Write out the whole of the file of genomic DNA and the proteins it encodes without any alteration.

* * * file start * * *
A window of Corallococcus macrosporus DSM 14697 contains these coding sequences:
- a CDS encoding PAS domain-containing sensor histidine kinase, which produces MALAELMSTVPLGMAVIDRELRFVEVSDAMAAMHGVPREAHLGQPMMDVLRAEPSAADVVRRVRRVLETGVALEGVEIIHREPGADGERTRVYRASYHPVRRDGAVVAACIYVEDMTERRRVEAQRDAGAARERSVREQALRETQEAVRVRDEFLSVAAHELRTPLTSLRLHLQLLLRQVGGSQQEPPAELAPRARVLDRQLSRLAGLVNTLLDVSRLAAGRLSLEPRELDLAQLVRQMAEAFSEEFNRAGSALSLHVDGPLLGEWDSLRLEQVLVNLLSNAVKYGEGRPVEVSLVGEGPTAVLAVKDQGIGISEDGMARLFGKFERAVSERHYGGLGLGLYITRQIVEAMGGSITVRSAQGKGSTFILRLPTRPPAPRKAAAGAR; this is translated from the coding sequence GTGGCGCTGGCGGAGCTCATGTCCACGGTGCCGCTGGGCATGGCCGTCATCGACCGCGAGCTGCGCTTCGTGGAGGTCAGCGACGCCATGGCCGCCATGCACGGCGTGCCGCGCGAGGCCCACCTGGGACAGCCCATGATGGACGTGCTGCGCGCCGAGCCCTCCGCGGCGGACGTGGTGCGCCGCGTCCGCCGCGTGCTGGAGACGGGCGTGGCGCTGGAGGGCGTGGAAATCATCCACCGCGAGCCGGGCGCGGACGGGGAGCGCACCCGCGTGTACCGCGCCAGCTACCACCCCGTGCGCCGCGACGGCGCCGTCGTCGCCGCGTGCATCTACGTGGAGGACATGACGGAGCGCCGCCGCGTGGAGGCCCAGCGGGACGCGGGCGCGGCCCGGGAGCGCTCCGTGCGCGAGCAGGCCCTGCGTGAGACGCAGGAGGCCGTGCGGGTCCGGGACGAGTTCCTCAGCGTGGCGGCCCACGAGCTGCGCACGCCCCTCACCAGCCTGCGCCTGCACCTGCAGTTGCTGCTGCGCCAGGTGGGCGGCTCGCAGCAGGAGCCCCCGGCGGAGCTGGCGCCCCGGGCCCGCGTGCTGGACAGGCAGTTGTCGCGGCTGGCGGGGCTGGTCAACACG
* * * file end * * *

A window of Corallococcus macrosporus DSM 14697 contains these coding sequences:
- a CDS encoding PAS domain-containing sensor histidine kinase, which produces MALAELMSTVPLGMAVIDRELRFVEVSDAMAAMHGVPREAHLGQPMMDVLRAEPSAADVVRRVRRVLETGVALEGVEIIHREPGADGERTRVYRASYHPVRRDGAVVAACIYVEDMTERRRVEAQRDAGAARERSVREQALRETQEAVRVRDEFLSVAAHELRTPLTSLRLHLQLLLRQVGGSQQEPPAELAPRARVLDRQLSRLAGLVNTLLDVSRLAAGRLSLEPRELDLAQLVRQMAEAFSEEFNRAGSALSLHVDGPLLGEWDSLRLEQVLVNLLSNAVKYGEGRPVEVSLVGEGPTAVLAVKDQGIGISEDGMARLFGKFERAVSERHYGGLGLGLYITRQIVEAMGGSITVRSAQGKGSTFILRLPTRPPAPRKAAAGAR; this is translated from the coding sequence GTGGCGCTGGCGGAGCTCATGTCCACGGTGCCGCTGGGCATGGCCGTCATCGACCGCGAGCTGCGCTTCGTGGAGGTCAGCGACGCCATGGCCGCCATGCACGGCGTGCCGCGCGAGGCCCACCTGGGACAGCCCATGATGGACGTGCTGCGCGCCGAGCCCTCCGCGGCGGACGTGGTGCGCCGCGTCCGCCGCGTGCTGGAGACGGGCGTGGCGCTGGAGGGCGTGGAAATCATCCACCGCGAGCCGGGCGCGGACGGGGAGCGCACCCGCGTGTACCGCGCCAGCTACCACCCCGTGCGCCGCGACGGCGCCGTCGTCGCCGCGTGCATCTACGTGGAGGACATGACGGAGCGCCGCCGCGTGGAGGCCCAGCGGGACGCGGGCGCGGCCCGGGAGCGCTCCGTGCGCGAGCAGGCCCTGCGTGAGACGCAGGAGGCCGTGCGGGTCCGGGACGAGTTCCTCAGCGTGGCGGCCCACGAGCTGCGCACGCCCCTCACCAGCCTGCGCCTGCACCTGCAGTTGCTGCTGCGCCAGGTGGGCGGCTCGCAGCAGGAGCCCCCGGCGGAGCTGGCGCCCCGGGCCCGCGTGCTGGACAGGCAGTTGTCGCGGCTGGCGGGGCTGGTCAACACG